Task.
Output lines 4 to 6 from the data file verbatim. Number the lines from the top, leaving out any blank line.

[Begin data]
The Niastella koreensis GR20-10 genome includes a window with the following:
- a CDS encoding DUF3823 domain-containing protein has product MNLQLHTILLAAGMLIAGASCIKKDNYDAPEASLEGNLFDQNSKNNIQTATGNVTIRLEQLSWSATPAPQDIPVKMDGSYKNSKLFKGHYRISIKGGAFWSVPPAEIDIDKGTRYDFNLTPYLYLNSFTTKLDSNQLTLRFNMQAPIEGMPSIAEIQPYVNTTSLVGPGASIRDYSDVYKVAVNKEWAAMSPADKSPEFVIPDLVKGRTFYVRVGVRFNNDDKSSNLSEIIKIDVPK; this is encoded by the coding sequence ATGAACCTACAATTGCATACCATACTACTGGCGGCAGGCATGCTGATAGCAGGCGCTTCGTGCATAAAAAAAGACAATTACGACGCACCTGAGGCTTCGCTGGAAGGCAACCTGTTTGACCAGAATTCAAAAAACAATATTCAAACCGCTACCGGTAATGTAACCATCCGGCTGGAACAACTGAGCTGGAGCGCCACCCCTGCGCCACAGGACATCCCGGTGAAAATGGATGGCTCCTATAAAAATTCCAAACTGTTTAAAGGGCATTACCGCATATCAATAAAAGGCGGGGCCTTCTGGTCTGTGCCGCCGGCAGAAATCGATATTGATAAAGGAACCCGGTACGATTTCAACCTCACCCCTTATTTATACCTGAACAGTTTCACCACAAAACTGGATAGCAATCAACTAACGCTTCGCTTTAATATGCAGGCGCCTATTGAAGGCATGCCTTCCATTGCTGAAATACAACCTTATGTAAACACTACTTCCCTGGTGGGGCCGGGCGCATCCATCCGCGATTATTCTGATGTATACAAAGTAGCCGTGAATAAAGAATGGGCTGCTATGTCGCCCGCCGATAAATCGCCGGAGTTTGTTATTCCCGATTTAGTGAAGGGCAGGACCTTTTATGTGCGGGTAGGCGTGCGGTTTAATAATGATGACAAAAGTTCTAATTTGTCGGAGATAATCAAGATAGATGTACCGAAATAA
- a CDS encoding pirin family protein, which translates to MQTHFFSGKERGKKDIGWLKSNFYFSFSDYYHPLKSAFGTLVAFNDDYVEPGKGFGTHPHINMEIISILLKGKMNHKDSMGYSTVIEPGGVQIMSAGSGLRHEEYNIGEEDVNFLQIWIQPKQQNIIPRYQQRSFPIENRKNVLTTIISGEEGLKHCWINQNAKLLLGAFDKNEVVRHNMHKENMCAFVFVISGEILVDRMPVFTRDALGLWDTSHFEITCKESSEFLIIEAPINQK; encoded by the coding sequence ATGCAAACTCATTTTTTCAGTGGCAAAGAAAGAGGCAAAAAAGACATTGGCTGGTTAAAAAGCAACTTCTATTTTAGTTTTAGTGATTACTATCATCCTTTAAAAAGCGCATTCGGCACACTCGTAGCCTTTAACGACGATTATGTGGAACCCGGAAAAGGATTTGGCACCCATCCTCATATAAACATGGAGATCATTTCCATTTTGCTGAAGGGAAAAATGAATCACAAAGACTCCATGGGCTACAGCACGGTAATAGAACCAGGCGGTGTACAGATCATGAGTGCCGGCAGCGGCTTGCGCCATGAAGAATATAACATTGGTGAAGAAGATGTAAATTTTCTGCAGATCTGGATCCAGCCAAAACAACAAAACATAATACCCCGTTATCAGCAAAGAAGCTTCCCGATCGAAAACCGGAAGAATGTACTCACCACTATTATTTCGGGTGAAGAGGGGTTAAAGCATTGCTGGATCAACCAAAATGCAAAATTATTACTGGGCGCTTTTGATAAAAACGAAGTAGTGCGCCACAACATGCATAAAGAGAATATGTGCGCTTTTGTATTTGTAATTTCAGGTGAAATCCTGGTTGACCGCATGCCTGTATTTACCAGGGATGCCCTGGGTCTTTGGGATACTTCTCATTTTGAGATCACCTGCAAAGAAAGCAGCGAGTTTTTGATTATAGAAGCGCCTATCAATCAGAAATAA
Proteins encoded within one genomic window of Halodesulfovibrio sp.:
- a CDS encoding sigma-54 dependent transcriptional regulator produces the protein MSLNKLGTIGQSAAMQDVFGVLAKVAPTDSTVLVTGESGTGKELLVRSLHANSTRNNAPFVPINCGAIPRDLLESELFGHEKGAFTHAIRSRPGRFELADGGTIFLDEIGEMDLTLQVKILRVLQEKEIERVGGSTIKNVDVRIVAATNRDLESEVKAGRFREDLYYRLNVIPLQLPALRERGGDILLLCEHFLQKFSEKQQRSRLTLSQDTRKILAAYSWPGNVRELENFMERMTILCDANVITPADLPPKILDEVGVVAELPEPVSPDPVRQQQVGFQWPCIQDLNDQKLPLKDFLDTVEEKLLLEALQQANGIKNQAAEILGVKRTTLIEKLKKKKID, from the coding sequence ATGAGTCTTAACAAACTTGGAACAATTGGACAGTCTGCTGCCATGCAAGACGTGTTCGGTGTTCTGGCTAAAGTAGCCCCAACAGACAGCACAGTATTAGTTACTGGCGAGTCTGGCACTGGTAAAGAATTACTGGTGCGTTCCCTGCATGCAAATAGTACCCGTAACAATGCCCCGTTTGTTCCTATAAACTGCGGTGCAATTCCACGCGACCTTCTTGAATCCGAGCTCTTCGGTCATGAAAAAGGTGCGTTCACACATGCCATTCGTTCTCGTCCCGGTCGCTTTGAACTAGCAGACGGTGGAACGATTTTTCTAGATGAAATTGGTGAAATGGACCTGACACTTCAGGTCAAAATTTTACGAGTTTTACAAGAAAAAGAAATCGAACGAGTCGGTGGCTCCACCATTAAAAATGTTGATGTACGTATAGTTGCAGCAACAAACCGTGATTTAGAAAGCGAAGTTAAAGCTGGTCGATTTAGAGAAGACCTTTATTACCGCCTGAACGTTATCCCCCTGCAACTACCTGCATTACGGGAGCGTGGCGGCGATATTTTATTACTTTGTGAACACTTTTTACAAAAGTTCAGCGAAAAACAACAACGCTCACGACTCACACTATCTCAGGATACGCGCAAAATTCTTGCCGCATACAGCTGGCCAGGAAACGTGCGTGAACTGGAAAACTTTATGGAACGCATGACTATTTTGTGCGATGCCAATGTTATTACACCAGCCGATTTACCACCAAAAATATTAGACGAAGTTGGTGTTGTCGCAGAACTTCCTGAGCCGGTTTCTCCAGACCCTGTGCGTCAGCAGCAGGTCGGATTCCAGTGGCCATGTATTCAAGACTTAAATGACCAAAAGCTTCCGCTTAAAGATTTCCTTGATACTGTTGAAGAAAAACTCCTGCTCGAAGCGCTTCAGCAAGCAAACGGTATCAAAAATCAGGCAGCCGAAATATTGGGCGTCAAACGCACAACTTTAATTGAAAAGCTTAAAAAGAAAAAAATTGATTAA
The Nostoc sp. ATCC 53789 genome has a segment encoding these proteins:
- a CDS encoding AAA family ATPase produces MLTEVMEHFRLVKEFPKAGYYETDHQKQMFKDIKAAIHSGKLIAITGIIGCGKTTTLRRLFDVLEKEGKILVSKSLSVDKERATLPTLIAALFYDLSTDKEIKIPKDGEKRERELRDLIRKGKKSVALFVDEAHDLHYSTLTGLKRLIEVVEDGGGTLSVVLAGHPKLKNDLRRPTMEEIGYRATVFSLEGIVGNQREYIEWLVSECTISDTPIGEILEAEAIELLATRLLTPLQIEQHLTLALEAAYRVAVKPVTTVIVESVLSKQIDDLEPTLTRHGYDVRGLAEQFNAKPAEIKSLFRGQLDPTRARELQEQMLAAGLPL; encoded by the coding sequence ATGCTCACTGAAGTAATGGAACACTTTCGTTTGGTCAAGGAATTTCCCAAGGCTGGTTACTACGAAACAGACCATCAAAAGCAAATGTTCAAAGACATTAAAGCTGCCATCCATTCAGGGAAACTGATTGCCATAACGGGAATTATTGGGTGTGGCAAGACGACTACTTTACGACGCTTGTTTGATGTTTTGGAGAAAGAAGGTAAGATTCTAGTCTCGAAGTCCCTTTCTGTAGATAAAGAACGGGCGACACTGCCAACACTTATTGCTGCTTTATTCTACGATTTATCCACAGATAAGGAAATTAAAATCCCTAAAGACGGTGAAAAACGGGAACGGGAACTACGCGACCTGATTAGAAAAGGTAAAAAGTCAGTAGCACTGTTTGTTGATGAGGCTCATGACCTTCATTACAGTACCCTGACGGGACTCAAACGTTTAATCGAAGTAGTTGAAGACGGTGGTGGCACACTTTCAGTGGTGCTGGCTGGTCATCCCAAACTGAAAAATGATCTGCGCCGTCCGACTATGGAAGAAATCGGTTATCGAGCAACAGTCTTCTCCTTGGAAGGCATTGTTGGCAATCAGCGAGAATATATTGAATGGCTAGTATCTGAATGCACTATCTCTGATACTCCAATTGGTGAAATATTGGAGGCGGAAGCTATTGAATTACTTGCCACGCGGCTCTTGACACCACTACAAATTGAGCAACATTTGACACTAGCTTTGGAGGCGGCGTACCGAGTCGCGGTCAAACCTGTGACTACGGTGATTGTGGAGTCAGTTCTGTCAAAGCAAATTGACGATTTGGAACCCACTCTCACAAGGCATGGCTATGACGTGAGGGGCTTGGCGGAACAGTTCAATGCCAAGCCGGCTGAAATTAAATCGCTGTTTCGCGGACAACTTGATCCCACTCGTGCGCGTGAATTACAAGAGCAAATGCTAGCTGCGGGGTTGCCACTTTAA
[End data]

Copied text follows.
Proteins encoded within one genomic window of Halodesulfovibrio sp.:
- a CDS encoding sigma-54 dependent transcriptional regulator produces the protein MSLNKLGTIGQSAAMQDVFGVLAKVAPTDSTVLVTGESGTGKELLVRSLHANSTRNNAPFVPINCGAIPRDLLESELFGHEKGAFTHAIRSRPGRFELADGGTIFLDEIGEMDLTLQVKILRVLQEKEIERVGGSTIKNVDVRIVAATNRDLESEVKAGRFREDLYYRLNVIPLQLPALRERGGDILLLCEHFLQKFSEKQQRSRLTLSQDTRKILAAYSWPGNVRELENFMERMTILCDANVITPADLPPKILDEVGVVAELPEPVSPDPVRQQQVGFQWPCIQDLNDQKLPLKDFLDTVEEKLLLEALQQANGIKNQAAEILGVKRTTLIEKLKKKKID, from the coding sequence ATGAGTCTTAACAAACTTGGAACAATTGGACAGTCTGCTGCCATGCAAGACGTGTTCGGTGTTCTGGCTAAAGTAGCCCCAACAGACAGCACAGTATTAGTTACTGGCGAGTCTGGCACTGGTAAAGAATTACTGGTGCGTTCCCTGCATGCAAATAGTACCCGTAACAATGCCCCGTTTGTTCCTATAAACTGCGGTGCAATTCCACGCGACCTTCTTGAATCCGAGCTCTTCGGTCATGAAAAAGGTGCGTTCACACATGCCATTCGTTCTCGTCCCGGTCGCTTTGAACTAGCAGACGGTGGAACGATTTTTCTAGATGAAATTGGTGAAATGGACCTGACACTTCAGGTCAAAATTTTACGAGTTTTACAAGAAAAAGAAATCGAACGAGTCGGTGGCTCCACCATTAAAAATGTTGATGTACGTATAGTTGCAGCAACAAACCGTGATTTAGAAAGCGAAGTTAAAGCTGGTCGATTTAGAGAAGACCTTTATTACCGCCTGAACGTTATCCCCCTGCAACTACCTGCATTACGGGAGCGTGGCGGCGATATTTTATTACTTTGTGAACACTTTTTACAAAAGTTCAGCGAAAAACAACAACGCTCACGACTCACACTATCTCAGGATACGCGCAAAATTCTTGCCGCATACAGCTGGCCAGGAAACGTGCGTGAACTGGAAAACTTTATGGAACGCATGACTATTTTGTGCGATGCCAATGTTATTACACCAGCCGATTTACCACCAAAAATATTAGACGAAGTTGGTGTTGTCGCAGAACTTCCTGAGCCGGTTTCTCCAGACCCTGTGCGTCAGCAGCAGGTCGGATTCCAGTGGCCATGTATTCAAGACTTAAATGACCAAAAGCTTCCGCTTAAAGATTTCCTTGATACTGTTGAAGAAAAACTCCTGCTCGAAGCGCTTCAGCAAGCAAACGGTATCAAAAATCAGGCAGCCGAAATATTGGGCGTCAAACGCACAACTTTAATTGAAAAGCTTAAAAAGAAAAAAATTGATTAA
The Nostoc sp. ATCC 53789 genome has a segment encoding these proteins: